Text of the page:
Climate: Three greenhouse gases, three all-time highs

Source: Climate: Three greenhouse gases, three all-time highs

three most important heat-trapping gases: carbon dioxide, methane and nitrous oxide.


And according to a new study from the National Oceanic and Atmospheric Administration, emissions of those three greenhouse gases continued to surge last year to historic highs.

Global average carbon dioxide concentrations jumped last year, “extending the highest sustained rate of CO2 increases” in NOAA’s 65 years of record-keeping. Methane and nitrous oxide levels also rose sharply last year. All this despite a wave of global policy measures and economic incentives designed to wean the world off fossil fuels.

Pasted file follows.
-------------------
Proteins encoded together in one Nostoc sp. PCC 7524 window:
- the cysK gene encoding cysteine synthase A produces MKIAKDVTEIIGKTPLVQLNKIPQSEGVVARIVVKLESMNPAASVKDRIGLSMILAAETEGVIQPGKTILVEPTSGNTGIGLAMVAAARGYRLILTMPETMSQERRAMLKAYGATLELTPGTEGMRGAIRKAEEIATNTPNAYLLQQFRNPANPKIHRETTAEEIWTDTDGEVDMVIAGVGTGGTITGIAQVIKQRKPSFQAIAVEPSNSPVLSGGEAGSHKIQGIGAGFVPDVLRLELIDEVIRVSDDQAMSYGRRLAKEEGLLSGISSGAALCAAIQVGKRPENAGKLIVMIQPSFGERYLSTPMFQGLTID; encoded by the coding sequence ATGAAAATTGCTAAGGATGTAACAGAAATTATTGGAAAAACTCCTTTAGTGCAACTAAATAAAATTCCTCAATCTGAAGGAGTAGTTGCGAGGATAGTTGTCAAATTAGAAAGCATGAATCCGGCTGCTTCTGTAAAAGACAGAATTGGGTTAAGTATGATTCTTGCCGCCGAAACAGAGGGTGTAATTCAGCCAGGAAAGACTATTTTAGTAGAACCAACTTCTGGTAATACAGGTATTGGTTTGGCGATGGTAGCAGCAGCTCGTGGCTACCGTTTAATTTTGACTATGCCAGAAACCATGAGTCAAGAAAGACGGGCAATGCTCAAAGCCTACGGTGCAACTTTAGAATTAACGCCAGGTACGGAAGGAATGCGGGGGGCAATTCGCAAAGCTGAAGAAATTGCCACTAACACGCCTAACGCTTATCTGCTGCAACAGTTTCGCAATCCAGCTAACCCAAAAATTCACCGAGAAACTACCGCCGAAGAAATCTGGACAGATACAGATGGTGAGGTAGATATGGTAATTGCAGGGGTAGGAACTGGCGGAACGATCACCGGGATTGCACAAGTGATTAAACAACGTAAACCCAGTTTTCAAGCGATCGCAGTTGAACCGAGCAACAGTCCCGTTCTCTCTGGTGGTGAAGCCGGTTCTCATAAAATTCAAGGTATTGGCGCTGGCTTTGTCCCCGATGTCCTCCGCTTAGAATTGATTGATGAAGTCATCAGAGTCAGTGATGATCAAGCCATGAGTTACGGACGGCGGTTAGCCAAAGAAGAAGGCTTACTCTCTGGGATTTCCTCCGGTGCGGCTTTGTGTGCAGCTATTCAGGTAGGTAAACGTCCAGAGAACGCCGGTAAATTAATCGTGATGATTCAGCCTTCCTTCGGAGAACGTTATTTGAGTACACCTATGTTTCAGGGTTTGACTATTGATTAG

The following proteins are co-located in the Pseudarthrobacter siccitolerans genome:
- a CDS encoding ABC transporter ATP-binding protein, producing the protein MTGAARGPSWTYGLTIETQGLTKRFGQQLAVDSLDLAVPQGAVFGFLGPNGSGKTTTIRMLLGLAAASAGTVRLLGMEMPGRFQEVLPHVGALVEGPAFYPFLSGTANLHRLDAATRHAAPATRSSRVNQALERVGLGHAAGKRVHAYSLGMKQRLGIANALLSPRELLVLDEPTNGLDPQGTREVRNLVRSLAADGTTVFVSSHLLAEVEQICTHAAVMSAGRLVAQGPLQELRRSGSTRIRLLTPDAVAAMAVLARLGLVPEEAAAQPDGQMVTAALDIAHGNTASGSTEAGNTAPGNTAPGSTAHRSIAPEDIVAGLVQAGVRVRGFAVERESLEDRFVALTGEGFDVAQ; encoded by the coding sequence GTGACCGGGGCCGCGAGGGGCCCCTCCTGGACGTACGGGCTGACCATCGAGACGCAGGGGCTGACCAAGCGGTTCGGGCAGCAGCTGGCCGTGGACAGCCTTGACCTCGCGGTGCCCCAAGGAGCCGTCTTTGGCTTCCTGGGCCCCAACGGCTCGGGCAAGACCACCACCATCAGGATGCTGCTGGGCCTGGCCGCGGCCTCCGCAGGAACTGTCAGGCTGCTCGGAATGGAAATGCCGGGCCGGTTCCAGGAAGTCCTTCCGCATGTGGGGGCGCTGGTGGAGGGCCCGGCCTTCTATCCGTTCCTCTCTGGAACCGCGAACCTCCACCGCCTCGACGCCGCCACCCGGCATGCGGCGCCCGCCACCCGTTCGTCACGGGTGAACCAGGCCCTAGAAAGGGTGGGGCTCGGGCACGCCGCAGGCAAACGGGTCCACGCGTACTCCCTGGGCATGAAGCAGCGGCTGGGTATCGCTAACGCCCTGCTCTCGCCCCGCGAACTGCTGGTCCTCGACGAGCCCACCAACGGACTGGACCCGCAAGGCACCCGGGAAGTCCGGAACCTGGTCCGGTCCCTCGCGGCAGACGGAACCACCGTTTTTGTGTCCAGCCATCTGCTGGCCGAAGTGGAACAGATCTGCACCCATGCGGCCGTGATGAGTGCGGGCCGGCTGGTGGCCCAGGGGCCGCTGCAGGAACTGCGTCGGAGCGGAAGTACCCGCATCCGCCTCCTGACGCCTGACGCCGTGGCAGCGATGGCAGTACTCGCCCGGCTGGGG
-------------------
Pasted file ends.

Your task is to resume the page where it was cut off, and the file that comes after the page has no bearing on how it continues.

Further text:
These weren’t just one-off anomalies. In each case, the rising emissions continued a long-term trend. By analyzing more than 15,000 air samples from around the world, NOAA found that the upticks in emissions last year “were in line with the steep increases observed during the past decade.”

The result has been a series of profound changes to the planet in a remarkably short amount of time. “The amount of CO2 in the atmosphere today is comparable to where it was around 4.3 million years ago during the mid-Pliocene epoch,” the NOAA report found. That was when the “sea level was about 75 feet higher than today” and “large forests occupied areas of the Arctic that are now tundra.”

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